CP Daily: Tuesday July 4, 2017

Published 19:15 on July 4, 2017  /  Last updated at 19:18 on July 4, 2017  /  Newsletters

A daily summary of our news plus bite-sized updates from around the world.

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EXCLUSIVE: New California cap-and-trade extension plan floats supply cuts, protectionist measures

California lawmakers are considering more post-2020 changes to the state’s cap-and-trade scheme, including a bank adjustment, further cuts to offset usage, and measures to protect industry in lieu of giving them free allowances, according to a new draft proposal to reauthorize the programme scheme seen by Carbon Pulse.


Malaysian REDD project in doubt after central bank places operator on warning list

The Malaysian central bank has put a private company operating a massive forestry project for Kelantan state on its Financial Consumer Alert list, casting doubt over the project’s credibility and ability to generate UN-issued offsets.

CN Markets: China’s Tianjin reports 100% ETS compliance rate in thin market

All 109 companies participating in Tianjin’s pilot emissions trading scheme surrendered allowances to cover their 2016 CO2 emissions by the June 30 deadline, the municipal government said Tuesday.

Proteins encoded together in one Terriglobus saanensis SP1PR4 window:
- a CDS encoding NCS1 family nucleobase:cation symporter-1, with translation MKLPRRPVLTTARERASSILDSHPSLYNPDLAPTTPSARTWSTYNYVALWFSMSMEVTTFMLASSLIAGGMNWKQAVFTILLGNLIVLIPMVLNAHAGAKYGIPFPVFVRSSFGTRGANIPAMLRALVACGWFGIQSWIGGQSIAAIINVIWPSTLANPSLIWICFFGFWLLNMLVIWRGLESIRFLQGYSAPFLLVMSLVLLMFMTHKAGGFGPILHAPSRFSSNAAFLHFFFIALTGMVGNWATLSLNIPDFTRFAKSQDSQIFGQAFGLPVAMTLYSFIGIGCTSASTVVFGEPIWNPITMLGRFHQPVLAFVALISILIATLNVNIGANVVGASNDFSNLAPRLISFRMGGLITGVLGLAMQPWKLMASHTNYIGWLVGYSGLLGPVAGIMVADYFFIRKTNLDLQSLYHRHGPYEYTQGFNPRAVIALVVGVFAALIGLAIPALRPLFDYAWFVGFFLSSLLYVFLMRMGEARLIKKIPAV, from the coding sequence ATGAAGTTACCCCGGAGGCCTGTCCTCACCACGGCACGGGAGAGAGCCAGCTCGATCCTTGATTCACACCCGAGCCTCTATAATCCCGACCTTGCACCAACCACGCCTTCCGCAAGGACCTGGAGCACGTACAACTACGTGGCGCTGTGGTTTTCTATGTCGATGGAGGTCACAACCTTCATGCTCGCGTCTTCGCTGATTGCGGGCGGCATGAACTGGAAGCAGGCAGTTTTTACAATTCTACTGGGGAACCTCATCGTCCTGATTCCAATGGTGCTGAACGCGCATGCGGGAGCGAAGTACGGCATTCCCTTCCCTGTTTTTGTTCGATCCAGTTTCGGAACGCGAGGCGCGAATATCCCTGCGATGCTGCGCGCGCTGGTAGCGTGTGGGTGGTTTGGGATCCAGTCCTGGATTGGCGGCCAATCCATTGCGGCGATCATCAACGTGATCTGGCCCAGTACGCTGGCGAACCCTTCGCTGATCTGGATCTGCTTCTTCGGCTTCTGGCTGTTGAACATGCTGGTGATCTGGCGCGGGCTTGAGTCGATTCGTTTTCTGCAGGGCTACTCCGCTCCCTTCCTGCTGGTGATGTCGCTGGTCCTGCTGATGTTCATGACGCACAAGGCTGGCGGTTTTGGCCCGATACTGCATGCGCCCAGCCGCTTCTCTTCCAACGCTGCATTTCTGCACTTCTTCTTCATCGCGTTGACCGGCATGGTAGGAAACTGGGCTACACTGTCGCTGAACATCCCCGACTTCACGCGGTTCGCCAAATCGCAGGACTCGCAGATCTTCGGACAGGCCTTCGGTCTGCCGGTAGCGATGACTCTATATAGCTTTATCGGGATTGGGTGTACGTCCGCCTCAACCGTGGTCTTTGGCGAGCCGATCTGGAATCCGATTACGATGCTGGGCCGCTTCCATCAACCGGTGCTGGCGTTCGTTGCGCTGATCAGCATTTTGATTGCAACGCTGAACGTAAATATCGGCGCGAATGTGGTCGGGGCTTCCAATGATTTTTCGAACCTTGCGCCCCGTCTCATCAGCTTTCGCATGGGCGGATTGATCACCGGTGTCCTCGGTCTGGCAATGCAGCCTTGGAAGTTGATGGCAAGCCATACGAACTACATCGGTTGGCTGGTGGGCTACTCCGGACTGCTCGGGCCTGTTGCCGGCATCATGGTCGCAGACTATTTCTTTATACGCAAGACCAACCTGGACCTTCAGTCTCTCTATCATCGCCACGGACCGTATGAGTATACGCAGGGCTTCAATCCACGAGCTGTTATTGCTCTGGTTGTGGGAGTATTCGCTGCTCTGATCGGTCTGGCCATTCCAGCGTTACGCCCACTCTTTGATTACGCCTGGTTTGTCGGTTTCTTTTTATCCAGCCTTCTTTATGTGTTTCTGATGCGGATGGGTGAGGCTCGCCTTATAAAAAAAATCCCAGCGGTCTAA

Dutch corporates extend REDD buying, see wider interest

Four Dutch companies including utilities Eneco and Essent have extended their long-standing REDD investments, and are teaming up with a Dutch business group to promote similar moves among smaller firms keen to extol their climate and sustainability credentials.

EU Market: EUAs defy weak auction to extend 1-month high

EUAs rose for a second straight day on Tuesday to a fresh one-month high as power prices touched their loftiest levels for four months, before carbon slipped back late in the day.



The incumbents – The conservative alliance of German Chancellor Angela Merkel’s CDU and its Bavarian sister party CSU has pledged to stick to the country’s national climate targets, including the long fought-over Climate Action Plan 2050, which it said it will achieve through market-based mechanisms. However, the two parties’ joint programme for September’s federal election is weak on detailed energy and climate policy proposals, containing contains pledges to expand renewable energy use, prioritise grid expansion, and create a structural development plan for coal regions amid a long-term exit from lignite.  The parties also want to create a country-wide network of 50,000 EV and hydrogen charging stations, and to make Germany into a leader in low-carbon transportation and battery cell production. (Clean Energy Wire)